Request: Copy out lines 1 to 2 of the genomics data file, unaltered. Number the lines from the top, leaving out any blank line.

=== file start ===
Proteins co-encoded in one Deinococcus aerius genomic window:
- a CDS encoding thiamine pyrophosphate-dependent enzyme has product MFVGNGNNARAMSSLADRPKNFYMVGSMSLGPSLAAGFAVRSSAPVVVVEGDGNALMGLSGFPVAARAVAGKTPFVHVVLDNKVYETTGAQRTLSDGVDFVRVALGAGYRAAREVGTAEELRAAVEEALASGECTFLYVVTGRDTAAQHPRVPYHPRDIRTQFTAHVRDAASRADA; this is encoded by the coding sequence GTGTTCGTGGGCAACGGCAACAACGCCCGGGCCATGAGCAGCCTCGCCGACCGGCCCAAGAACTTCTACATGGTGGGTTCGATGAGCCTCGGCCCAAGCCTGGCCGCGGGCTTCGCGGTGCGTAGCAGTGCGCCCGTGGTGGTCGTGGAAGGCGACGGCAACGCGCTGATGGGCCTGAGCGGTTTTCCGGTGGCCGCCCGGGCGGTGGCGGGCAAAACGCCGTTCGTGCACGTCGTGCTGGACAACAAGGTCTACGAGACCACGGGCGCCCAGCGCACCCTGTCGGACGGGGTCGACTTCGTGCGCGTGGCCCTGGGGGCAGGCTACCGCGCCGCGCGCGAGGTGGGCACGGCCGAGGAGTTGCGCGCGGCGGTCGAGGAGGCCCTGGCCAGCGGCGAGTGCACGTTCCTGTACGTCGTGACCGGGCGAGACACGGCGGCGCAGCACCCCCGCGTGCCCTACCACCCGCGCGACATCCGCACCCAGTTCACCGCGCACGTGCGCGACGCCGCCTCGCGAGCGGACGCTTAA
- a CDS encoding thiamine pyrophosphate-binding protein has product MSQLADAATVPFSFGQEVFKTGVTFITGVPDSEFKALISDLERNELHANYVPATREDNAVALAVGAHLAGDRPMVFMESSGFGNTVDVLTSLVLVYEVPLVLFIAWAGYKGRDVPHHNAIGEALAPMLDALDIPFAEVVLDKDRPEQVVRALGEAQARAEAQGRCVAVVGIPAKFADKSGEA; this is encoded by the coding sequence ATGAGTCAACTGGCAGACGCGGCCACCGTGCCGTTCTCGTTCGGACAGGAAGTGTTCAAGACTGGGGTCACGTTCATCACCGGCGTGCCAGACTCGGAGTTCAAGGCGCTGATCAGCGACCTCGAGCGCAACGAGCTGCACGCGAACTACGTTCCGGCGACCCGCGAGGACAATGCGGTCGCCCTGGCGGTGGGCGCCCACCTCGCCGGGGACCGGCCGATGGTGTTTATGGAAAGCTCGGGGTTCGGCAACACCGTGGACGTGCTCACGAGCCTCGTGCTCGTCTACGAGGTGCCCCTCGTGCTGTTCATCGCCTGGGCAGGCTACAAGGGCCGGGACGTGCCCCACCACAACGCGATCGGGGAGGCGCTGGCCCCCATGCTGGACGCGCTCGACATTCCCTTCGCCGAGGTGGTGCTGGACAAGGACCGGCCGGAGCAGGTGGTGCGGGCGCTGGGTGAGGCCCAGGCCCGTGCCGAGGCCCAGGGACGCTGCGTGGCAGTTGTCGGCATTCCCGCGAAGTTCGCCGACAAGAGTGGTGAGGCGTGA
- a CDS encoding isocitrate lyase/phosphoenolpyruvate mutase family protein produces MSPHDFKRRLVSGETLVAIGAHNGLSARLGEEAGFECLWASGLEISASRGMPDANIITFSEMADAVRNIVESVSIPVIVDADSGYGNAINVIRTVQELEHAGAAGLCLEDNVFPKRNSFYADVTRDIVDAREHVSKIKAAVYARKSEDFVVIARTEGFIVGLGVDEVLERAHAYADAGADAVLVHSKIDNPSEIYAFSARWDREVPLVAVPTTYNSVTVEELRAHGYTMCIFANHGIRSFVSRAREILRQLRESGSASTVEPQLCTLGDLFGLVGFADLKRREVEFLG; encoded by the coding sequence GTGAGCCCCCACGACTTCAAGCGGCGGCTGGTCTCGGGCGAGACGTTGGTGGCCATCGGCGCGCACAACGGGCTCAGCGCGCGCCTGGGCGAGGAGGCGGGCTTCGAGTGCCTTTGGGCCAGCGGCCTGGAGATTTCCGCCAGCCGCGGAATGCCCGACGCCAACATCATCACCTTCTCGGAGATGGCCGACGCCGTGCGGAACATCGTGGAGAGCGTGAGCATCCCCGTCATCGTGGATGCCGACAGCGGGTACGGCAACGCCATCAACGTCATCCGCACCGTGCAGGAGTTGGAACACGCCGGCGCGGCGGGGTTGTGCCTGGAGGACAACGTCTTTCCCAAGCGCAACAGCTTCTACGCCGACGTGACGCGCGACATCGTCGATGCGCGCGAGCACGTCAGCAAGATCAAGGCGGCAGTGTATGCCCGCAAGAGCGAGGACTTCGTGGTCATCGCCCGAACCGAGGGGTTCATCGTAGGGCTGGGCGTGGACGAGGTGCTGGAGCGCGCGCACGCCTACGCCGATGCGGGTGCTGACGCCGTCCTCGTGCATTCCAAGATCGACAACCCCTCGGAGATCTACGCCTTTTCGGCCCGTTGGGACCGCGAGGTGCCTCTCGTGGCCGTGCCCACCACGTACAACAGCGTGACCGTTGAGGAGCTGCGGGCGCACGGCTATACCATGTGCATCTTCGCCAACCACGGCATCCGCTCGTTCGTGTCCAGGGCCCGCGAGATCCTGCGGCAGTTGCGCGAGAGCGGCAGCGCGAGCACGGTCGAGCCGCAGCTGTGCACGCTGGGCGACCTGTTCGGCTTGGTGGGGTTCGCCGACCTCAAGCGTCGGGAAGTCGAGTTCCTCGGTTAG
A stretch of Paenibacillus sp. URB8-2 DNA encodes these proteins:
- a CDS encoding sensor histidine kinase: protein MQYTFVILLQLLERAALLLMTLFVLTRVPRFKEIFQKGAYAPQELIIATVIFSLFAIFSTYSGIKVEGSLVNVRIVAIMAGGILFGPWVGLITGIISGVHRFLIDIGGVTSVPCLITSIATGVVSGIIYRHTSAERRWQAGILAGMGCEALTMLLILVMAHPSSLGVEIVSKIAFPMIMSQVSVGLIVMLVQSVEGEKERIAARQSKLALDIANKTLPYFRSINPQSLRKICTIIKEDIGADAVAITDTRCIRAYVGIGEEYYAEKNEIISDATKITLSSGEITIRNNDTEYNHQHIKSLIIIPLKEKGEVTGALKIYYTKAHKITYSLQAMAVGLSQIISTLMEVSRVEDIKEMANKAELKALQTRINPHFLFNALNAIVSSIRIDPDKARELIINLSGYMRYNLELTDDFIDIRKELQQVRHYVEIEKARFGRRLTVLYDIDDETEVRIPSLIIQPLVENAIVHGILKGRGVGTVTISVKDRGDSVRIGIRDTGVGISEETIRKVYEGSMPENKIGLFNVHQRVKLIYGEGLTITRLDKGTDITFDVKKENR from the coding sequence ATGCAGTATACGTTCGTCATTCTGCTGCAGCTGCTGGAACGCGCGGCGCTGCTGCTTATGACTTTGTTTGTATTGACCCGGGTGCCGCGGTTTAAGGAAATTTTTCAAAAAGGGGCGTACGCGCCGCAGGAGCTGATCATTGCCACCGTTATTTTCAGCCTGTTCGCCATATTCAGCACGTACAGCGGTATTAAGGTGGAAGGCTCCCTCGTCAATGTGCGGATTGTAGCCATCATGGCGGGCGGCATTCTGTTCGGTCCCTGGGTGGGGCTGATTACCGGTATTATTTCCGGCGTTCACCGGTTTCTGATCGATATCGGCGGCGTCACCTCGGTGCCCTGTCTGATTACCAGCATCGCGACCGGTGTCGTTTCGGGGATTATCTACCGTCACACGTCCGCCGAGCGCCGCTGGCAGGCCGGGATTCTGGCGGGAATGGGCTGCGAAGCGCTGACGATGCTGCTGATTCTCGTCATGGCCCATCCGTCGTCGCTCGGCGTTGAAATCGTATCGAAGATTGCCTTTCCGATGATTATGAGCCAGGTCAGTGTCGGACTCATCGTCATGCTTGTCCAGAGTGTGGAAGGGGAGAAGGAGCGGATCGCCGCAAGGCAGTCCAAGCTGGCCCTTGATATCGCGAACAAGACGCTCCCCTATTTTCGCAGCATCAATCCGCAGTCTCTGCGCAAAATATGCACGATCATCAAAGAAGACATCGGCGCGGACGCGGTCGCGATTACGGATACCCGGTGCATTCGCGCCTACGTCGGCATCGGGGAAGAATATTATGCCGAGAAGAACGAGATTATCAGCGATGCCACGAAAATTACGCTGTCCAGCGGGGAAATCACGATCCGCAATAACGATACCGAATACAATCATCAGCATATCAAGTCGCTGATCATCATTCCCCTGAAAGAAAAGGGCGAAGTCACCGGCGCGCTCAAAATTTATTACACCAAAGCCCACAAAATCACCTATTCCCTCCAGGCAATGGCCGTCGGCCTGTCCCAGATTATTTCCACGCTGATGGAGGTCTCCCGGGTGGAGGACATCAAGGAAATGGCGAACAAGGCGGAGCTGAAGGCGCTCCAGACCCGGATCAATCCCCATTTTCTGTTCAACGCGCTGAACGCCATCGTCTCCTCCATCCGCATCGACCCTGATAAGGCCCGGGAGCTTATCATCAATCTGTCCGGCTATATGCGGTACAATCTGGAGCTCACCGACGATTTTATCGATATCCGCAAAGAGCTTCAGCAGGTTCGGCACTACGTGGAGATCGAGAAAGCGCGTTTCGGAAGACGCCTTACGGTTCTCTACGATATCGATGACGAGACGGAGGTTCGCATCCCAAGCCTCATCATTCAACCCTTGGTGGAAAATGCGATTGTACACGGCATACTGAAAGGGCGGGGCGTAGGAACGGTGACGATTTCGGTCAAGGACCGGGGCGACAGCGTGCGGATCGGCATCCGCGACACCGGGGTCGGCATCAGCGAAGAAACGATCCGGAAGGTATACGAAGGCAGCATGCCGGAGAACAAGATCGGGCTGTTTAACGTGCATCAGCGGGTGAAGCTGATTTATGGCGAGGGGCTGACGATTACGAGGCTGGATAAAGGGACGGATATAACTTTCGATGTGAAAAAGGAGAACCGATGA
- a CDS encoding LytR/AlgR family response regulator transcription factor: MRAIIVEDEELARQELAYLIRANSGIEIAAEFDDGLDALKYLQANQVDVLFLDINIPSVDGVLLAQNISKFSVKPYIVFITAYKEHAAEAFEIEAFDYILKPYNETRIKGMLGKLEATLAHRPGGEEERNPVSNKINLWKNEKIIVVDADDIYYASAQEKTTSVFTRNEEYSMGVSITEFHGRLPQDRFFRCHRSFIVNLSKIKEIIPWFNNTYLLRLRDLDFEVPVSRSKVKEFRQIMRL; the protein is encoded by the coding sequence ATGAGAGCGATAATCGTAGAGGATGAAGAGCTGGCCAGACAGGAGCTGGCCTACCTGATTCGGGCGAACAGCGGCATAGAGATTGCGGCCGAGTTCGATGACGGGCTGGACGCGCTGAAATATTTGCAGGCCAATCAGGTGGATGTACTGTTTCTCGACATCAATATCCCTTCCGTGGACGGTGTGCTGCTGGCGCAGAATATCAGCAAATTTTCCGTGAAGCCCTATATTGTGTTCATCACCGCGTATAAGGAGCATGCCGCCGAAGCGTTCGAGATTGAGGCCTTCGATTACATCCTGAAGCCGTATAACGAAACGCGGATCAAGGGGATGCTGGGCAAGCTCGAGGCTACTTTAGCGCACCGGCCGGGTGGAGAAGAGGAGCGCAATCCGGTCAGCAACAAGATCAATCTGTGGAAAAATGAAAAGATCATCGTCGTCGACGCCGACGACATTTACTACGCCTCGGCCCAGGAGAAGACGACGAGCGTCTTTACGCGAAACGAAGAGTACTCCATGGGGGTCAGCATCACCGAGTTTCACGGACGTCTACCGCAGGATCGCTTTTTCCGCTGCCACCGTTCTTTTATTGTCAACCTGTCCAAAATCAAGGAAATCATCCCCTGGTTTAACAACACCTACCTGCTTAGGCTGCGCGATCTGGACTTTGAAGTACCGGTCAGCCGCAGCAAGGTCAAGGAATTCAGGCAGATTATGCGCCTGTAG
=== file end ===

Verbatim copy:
Proteins co-encoded in one Deinococcus aerius genomic window:
- a CDS encoding thiamine pyrophosphate-dependent enzyme has product MFVGNGNNARAMSSLADRPKNFYMVGSMSLGPSLAAGFAVRSSAPVVVVEGDGNALMGLSGFPVAARAVAGKTPFVHVVLDNKVYETTGAQRTLSDGVDFVRVALGAGYRAAREVGTAEELRAAVEEALASGECTFLYVVTGRDTAAQHPRVPYHPRDIRTQFTAHVRDAASRADA; this is encoded by the coding sequence GTGTTCGTGGGCAACGGCAACAACGCCCGGGCCATGAGCAGCCTCGCCGACCGGCCCAAGAACTTCTACATGGTGGGTTCGATGAGCCTCGGCCCAAGCCTGGCCGCGGGCTTCGCGGTGCGTAGCAGTGCGCCCGTGGTGGTCGTGGAAGGCGACGGCAACGCGCTGATGGGCCTGAGCGGTTTTCCGGTGGCCGCCCGGGCGGTGGCGGGCAAAACGCCGTTCGTGCACGTCGTGCTGGACAACAAGGTCTACGAGACCACGGGCGCCCAGCGCACCCTGTCGGACGGGGTCGACTTCGTGCGCGTGGCCCTGGGGGCAGGCTACCGCGCCGCGCGCGAGGTGGGCACGGCCGAGGAGTTGCGCGCGGCGGTCGAGGAGGCCCTGGCCAGCGGCGAGTGCACGTTCCTGTACGTCGTGACCGGGCGAGACACGGCGGCGCAGCACCCCCGCGTGCCCTACCACCCGCGCGACATCCGCACCCAGTTCACCGCGCACGTGCGCGACGCCGCCTCGCGAGCGGACGCTTAA